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Buying a website rather than building it from scratch saves you a lot of time and effort as a webmaster. You are able to see the website in its ready-to-use form, and a good website for sale will already have SEO and marketing tactics in place, as well as an established and high-quality demographic.

However, as with all practices and purchases, it is strongly recommended for all would-be website buyers to perform their due diligence and thoroughly research the website under consideration. With that in mind, to help you avoid getting ripped off when buying a website, here is a list of possible scams to look out for, and ways to avoid them.

What are some factors to consider when buying a website?

There are many things to watch out for when you are considering purchasing a ready-made website, but they typically fall under three categories: design, money, and security. Having a good idea of what makes a high-quality website means you can maintain your own websites for any possible, future sales, and you will also be informed for other website purchases.

Website Design

Any website that you are considering purchasing should be designed in such a way that it is easy for you to maintain and for your customers, visitors, or clients can simply navigate and use. Before you buy the website, you should make sure to check out the website’s coding, its user interface, SEO tactics, and so on.

A poorly designed website will only discourage your visitors from making any purchases, clicking on ads or affiliate links, and performing any other actions that would normally serve as a source of revenue. Additionally, a poor design will deter these visitors from returning to the site and from sharing your site with others who may be interested.

Coding

Whether or not you intend to maintain the website yourself or hire a professional to do this for you, you should be aware of which coding language the website is built upon before purchasing a website. Some coding languages are more difficult than others, and oftentimes there are errors in the code leftover from previous changes made to the design of the website.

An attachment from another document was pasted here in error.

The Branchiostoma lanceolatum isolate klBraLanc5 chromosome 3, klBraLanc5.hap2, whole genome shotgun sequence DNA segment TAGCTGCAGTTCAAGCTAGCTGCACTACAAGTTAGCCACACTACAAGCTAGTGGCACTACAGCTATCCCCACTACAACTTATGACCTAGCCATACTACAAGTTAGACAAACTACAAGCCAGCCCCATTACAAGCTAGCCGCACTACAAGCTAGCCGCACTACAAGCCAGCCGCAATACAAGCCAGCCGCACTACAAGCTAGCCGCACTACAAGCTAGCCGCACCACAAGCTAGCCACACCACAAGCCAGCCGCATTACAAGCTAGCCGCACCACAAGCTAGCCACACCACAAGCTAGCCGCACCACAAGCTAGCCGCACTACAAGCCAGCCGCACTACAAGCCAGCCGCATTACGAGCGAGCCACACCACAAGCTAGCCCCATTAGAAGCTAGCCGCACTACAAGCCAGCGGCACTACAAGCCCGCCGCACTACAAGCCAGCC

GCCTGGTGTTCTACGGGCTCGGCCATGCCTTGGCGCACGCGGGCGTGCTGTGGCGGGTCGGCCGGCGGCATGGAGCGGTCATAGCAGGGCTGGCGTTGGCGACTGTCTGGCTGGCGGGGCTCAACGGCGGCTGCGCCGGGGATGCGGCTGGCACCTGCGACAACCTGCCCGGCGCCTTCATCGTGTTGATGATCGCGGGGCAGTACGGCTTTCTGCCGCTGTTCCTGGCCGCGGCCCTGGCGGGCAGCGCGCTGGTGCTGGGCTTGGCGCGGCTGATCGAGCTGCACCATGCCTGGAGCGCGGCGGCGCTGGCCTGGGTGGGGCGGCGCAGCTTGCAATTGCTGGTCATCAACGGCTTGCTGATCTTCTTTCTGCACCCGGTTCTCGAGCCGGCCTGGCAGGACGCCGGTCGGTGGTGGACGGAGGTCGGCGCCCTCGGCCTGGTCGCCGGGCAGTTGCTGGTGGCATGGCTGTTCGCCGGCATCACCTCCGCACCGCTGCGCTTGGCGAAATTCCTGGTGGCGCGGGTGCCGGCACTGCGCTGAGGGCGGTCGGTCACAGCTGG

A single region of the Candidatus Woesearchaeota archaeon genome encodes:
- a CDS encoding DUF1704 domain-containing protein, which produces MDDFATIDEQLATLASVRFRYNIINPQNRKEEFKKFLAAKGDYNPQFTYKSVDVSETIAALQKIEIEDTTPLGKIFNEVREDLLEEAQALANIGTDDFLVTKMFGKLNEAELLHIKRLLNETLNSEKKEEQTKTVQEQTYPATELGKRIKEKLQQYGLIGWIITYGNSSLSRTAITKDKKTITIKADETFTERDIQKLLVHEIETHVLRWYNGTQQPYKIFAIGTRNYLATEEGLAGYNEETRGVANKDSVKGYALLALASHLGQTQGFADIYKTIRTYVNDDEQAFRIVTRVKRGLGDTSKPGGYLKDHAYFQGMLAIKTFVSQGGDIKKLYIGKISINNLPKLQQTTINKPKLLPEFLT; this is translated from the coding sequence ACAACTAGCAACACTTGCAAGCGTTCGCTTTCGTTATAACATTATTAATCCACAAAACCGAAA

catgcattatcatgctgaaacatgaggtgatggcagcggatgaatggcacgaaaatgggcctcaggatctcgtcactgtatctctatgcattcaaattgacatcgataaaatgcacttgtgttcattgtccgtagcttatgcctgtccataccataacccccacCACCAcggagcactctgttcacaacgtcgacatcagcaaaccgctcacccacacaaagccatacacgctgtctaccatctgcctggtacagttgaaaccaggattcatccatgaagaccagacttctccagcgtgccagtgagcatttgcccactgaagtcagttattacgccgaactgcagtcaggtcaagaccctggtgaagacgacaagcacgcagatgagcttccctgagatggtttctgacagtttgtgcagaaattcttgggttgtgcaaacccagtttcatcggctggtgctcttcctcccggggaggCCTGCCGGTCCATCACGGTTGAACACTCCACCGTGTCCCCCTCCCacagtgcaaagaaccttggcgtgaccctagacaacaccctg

These errors may prove fatal to your business, as they may make it difficult for visitors to navigate the site, or for you to access it. Additionally, this may also prove costly to fix, increasing your investment, and with no promise of return.

UI/UX

User Interface (UI) and User Experience (UX) are some of the most important factors when it comes to attracting and retaining visitors to your website. When you visit a website, you are encouraged to stay longer and return to it for information, products, or services, if you are satisfied with your experience and the website’s design.

Before finalizing your purchase, make sure to visit the website yourself and make note of your own experience using and navigating the site. Ask the vendor the following questions, but also make sure to vet the website yourself as well.

Is the website slow to load? If you find there are any issues with the loading speed, check out the google metrics.

Does the website have a good mobile version? Does the mobile version load quickly?

Is the website design attractive? The landing page of the website is extremely important to consider here, as it will determine whether a potential customer or client will stay to read on, shop, etc., or leave right away.

For example, a minimalist design will inspire a feeling of calm, whereas a very busy design may make the visitor feel somewhat claustrophobic and stressed. In addition, the use of flattering tones and color schemes is recommended.

Is the website easy to navigate? Is there are menu, legend, header, or footer where the user can easily find what they are looking for? Is there a search bar?

SEO

The website should be search engine optimized (SEO), which means the posts and articles are written and designed in such a way that they are easily found through Google searches. It also means that the website will be ranked highly by search engines, so those who are looking for similar products or services will be recommended to visit your site.